There is no such thing as a “cutting” exercise or training technique. While doing any exercise contributes to improvements in body composition in multiple ways (increased lean body mass, acute and chronic increases in metabolic rate, improved glucose metabolism and insulin sensitivity, etc.) getting “cut” is mostly a matter of diet.

There is no special exercise or combination of exercises to develop your “deltoid-biceps tie-in”, the shape of which is genetically determined and the development of which requires nothing more than hard, progressive work on basic exercises and the reduction of bodyfat through proper diet.

It is not necessary to forcefully supinate the hands during curls to fully recruit the biceps. Assuming you are using an adequately heavy weight and proper form every motor unit in your biceps will be recruited within a few reps

General Guidelines for Performance

Initiate each repetition in a deliberate, controlled manner, without jerking, yanking, bouncing, or heaving the weight. If necessary, pause and hold motionless for a second or two without unloading to ensure you do not bounce or elicit a stretch reflex to help with the start.

Lift and lower the weight slowly and focus on intensely contracting the target muscles over the full range of the exercise. Take at least four seconds to complete both the positive and negative phases of the repetition.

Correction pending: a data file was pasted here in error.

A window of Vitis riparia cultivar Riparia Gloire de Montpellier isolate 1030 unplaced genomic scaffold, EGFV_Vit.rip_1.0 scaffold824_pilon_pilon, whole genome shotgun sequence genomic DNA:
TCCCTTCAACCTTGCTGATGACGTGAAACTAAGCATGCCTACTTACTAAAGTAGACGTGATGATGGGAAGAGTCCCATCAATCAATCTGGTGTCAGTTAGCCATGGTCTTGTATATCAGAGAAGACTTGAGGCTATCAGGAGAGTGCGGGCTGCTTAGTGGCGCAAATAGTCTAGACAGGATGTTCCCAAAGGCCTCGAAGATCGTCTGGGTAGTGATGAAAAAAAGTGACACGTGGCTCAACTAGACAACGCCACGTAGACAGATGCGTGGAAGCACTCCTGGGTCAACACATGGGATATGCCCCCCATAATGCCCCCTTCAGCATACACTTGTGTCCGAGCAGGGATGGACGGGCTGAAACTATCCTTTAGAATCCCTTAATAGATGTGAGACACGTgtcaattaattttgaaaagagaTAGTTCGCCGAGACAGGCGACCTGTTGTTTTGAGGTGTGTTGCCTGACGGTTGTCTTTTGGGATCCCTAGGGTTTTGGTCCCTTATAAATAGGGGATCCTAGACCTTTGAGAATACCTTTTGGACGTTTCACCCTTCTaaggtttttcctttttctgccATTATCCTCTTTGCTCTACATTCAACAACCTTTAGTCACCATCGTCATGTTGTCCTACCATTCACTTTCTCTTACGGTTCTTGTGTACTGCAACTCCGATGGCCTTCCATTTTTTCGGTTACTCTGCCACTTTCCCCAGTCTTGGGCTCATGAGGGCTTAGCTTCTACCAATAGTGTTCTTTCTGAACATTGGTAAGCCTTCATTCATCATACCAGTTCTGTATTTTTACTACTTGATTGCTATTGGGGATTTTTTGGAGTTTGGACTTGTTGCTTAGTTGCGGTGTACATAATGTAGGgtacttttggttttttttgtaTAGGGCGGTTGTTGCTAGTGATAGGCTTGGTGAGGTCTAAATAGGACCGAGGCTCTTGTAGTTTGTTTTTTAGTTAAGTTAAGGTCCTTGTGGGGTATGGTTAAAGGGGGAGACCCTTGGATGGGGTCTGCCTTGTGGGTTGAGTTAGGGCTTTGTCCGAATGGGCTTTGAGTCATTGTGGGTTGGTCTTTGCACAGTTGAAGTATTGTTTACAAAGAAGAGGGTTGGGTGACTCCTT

When you reach the end point hold the weight motionless for a few seconds before starting the negative. Starting with the third repetition gradually squeeze the target muscles during this hold.

Gradually “un-squeeze” the target muscles as you begin the negative. Don’t drop the weight.

Maintain strict body position throughout the exercise. Do not lean, shift or alter your body position in any way that takes tension off of the target muscles.

Do not turn your head to admire your biceps as you curl. Maintain a neutral head and neck position during all exercises.

When performing wrist extension with dumbbells position your hands towards the outside of the handles so your thumbs are closer to the center.

Further Reading

For more detailed guidelines and arm specialization routines read High Intensity Workouts, available in the HIT store.

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63 Responses to How To Build Bigger Arms

  1. Ondrej November 19, 2012 at 3:22 pm #

    Fantastic article. I was already doing bicep curls, french curls, wrist flexions and extensions. The information “our forearms should be angled slightly upwards with your wrists a little higher than your elbows for a better resistance curve” is new to me and this might be the reason I kind of struggled technically with wrist exercises when using a higher bench to sit.

    • Drew Baye November 19, 2012 at 3:42 pm #

      Thanks Ondrej,

      When doing barbell wrist curls and extensions I prefer to sit on a very short step, around eight to ten inches high, which puts my thighs at a good angle to support my forearms for this. I use the bottom step of the two-step step stool I am sitting on in the picture doing thick bar curls on the Nautilus Omni Multi Exercise for this.